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‘Islamism’: Good Enough for the Times and Post, but Not the Obama Administration

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A Summit of Leaders Who Refuse to Level With U.S. Citizens

Obama, speaking Wednesday at the White House Summit on countering violent extremism: “We’ve got to discredit these ideologies.  We have to tackle them head on.  And we can’t shy away from these discussions.  And too often, folks are, understandably, sensitive about addressing some of these root issues, but we have to talk about them, honestly and clearly.”

Attorney General Eric Holder, speaking Tuesday: “ ‘Radical Islam,’ ‘Islamic extremism,’ you know, I’m not sure an awful lot is gained by saying that… What we have to do is defined not by the terms that we use, but by the facts on the ground. So I don’t worry an awful lot about what the appropriate terminology ought to be. I think that people need to actually think about that and think about really, are we having this conversation about words as opposed to what our actions ought to be?”

Holder’s point is that the terminology is moot and unimportant… and yet for some reason, the White House refuses to use certain terminology.

Chuck Todd, Wednesday afternoon: “I was just looking at the fact sheet that the White House just put out, to go in conjunction with the president’s statement. I can already predict exactly what some of the criticism is going to be of the president.  You don’t see the word Islam, Islamic, or radical Islam anywhere in the fact sheet. They use extremists, very careful not to associate it with one religion, frankly, I’m told there is actually debate inside the White House about should they be avoiding the phrase radical Islam or not? Do you say it to force other countries and leaders to tackle this because happening in their religion and faith?”

I heard a better version of Holder’s argument from a D.C. mainstream media reporter who asked (I’m paraphrasing) what would change if Obama spent the next month using the term “Islamist extremism” and “radical Islam” in every speech. Would it kill a single ISIS member? Would it change the dynamics of the fight against ISIS in any significant way? Isn’t the real problem the policies, strategies and tactics used against ISIS and al-Qaeda and not the terms the president is using?

It’s a fair point, but the question of language and clarity is still relevant.

Why does it matter so much to some of us that the administration describe ISIS, al-Qaeda, Boko Haram, the Charlie Hebdo shooter, the Denmark synagogue shooter, the Paris Kosher grocery store shooter, and other perpetrators as “Islamists” or “Islamic radicals” instead of just “violent extremists”?

Because the generic term is less accurate, and less honest, and this administration has a serious problem when it comes to leveling with the American people.

The Obama administration – like many administrations before it — has amassed an ignoble history of insisting everything is fine when it isn’t, or that a problem isn’t as bad as it seems right before it blows up. Obama dismissed ISIS as “the JV team.” Obama touted Yemen as a “success story” for his counterterrorism policies, six months before the government collapsed under assault from Iranian-backed extremists.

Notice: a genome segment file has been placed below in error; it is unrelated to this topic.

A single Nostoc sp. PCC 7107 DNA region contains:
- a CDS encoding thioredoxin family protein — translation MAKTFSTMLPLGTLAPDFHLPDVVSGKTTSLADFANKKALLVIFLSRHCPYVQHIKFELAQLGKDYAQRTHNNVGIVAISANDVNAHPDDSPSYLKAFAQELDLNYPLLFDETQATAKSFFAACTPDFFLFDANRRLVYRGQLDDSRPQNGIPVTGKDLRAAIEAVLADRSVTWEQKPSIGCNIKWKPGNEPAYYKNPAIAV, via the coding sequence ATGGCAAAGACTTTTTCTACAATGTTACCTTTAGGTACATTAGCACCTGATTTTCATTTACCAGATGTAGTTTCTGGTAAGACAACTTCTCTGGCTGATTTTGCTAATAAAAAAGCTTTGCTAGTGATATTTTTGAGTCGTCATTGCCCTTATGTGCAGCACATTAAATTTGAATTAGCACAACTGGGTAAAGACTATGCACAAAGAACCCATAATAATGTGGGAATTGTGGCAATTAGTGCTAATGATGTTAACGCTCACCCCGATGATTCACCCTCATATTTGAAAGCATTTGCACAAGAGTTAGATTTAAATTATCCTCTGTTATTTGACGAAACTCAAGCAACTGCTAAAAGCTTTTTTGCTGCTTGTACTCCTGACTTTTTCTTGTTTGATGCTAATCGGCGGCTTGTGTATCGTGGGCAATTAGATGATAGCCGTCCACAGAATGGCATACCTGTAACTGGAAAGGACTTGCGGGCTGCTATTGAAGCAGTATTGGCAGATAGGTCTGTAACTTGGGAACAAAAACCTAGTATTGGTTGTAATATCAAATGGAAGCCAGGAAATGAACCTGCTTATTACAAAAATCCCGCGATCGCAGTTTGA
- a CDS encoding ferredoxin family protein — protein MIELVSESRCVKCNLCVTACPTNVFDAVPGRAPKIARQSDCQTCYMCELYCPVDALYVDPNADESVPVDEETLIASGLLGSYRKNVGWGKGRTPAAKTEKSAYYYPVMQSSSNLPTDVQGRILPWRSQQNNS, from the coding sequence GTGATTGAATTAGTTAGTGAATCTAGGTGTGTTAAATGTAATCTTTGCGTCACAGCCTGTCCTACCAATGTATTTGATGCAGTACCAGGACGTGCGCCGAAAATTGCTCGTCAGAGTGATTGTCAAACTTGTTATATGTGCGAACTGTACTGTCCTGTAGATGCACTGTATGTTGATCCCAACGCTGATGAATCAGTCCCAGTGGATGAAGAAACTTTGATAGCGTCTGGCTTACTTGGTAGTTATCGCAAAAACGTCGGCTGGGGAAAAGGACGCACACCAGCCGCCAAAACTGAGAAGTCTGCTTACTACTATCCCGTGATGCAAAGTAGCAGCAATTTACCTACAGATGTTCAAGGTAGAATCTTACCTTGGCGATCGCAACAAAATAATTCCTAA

Obama at a DNC event: “I promise you, things are much less dangerous now than they were 20 years ago, 25 years ago or 30 years ago.” He said this the day UK Prime Minister David Cameron declared that his country faced “the greatest and deepest terror threat in its history.”

The president speaks about the invasion and occupation of Crimea as if it had been properly resolved: “Our ability to mobilize international opinion rapidly has changed the balance and the equation in Ukraine.”

They’re always insisting that everything is going fine.

(This happens in the domestic realm as well: They go out and tout Healthcare.gov when it’s not working. The private sector is “doing fine.” People who already have health insurance “don’t have to worry.” Increases in the unemployment rate are, similarly, just “bumps in the road.”)

In the past few years, we’ve watched the governments of Libya and Yemen collapse, and Iraq, Syria, and Afghanistan half-collapsed. Terrorist attacks have shot up the Canadian Parliament, Paris magazine offices, Danish synagogues. ISIS keeps inventing new, more horrific and theatrical images to show the world: crucifixions, pilots burned alive, Christians beheaded en masse.

Things aren’t going our way. We’re not doing fine. We want the government to stop lying to us about people who want to kill us.

So start by acknowledging the obvious. The perpetrators of these atrocities claim to act in the name of Islam, and they seek to implement, by force, a system of rule where everything must be Islamic. If the term “Islamist” is sufficiently accurate and fair for The New York Times and The Washington Post, why is it not good enough for the Obama administration?

Holder wants us to stop worrying about the name of the threat and focus upon stopping it. But it is exponentially harder to stop a threat when you refuse to see it clearly or describe it accurately.

 

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